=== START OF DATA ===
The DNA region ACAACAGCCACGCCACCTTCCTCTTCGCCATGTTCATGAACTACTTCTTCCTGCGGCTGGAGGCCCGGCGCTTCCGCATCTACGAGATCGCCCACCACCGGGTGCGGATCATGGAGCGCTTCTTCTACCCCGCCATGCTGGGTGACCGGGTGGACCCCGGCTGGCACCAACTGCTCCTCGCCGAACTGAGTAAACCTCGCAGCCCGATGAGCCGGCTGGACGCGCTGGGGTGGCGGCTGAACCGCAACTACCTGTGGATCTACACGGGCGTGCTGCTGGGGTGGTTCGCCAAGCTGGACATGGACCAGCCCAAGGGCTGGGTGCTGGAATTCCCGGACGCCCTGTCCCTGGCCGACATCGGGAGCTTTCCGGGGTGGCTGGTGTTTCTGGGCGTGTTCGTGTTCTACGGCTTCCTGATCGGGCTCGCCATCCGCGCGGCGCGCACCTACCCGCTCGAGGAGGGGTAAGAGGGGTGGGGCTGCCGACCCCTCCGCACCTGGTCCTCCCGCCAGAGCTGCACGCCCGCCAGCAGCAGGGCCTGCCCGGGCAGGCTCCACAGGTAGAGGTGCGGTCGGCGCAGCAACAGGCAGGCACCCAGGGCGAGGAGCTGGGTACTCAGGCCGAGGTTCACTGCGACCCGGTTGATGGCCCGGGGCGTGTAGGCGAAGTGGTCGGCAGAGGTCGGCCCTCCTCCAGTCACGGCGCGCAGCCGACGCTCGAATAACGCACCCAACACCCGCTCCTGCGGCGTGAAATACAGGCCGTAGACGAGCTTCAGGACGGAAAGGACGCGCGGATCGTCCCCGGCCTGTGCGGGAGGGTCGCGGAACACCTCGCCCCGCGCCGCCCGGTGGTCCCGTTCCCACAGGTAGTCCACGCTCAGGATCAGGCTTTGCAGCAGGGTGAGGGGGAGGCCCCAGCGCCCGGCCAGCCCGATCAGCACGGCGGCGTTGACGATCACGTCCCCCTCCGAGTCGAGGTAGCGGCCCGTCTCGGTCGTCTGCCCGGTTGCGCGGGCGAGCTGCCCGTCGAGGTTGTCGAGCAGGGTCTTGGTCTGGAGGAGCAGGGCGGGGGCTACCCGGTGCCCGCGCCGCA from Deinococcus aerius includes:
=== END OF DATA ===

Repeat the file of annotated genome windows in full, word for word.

The DNA region ACAACAGCCACGCCACCTTCCTCTTCGCCATGTTCATGAACTACTTCTTCCTGCGGCTGGAGGCCCGGCGCTTCCGCATCTACGAGATCGCCCACCACCGGGTGCGGATCATGGAGCGCTTCTTCTACCCCGCCATGCTGGGTGACCGGGTGGACCCCGGCTGGCACCAACTGCTCCTCGCCGAACTGAGTAAACCTCGCAGCCCGATGAGCCGGCTGGACGCGCTGGGGTGGCGGCTGAACCGCAACTACCTGTGGATCTACACGGGCGTGCTGCTGGGGTGGTTCGCCAAGCTGGACATGGACCAGCCCAAGGGCTGGGTGCTGGAATTCCCGGACGCCCTGTCCCTGGCCGACATCGGGAGCTTTCCGGGGTGGCTGGTGTTTCTGGGCGTGTTCGTGTTCTACGGCTTCCTGATCGGGCTCGCCATCCGCGCGGCGCGCACCTACCCGCTCGAGGAGGGGTAAGAGGGGTGGGGCTGCCGACCCCTCCGCACCTGGTCCTCCCGCCAGAGCTGCACGCCCGCCAGCAGCAGGGCCTGCCCGGGCAGGCTCCACAGGTAGAGGTGCGGTCGGCGCAGCAACAGGCAGGCACCCAGGGCGAGGAGCTGGGTACTCAGGCCGAGGTTCACTGCGACCCGGTTGATGGCCCGGGGCGTGTAGGCGAAGTGGTCGGCAGAGGTCGGCCCTCCTCCAGTCACGGCGCGCAGCCGACGCTCGAATAACGCACCCAACACCCGCTCCTGCGGCGTGAAATACAGGCCGTAGACGAGCTTCAGGACGGAAAGGACGCGCGGATCGTCCCCGGCCTGTGCGGGAGGGTCGCGGAACACCTCGCCCCGCGCCGCCCGGTGGTCCCGTTCCCACAGGTAGTCCACGCTCAGGATCAGGCTTTGCAGCAGGGTGAGGGGGAGGCCCCAGCGCCCGGCCAGCCCGATCAGCACGGCGGCGTTGACGATCACGTCCCCCTCCGAGTCGAGGTAGCGGCCCGTCTCGGTCGTCTGCCCGGTTGCGCGGGCGAGCTGCCCGTCGAGGTTGTCGAGCAGGGTCTTGGTCTGGAGGAGCAGGGCGGGGGCTACCCGGTGCCCGCGCCGCA from Deinococcus aerius includes: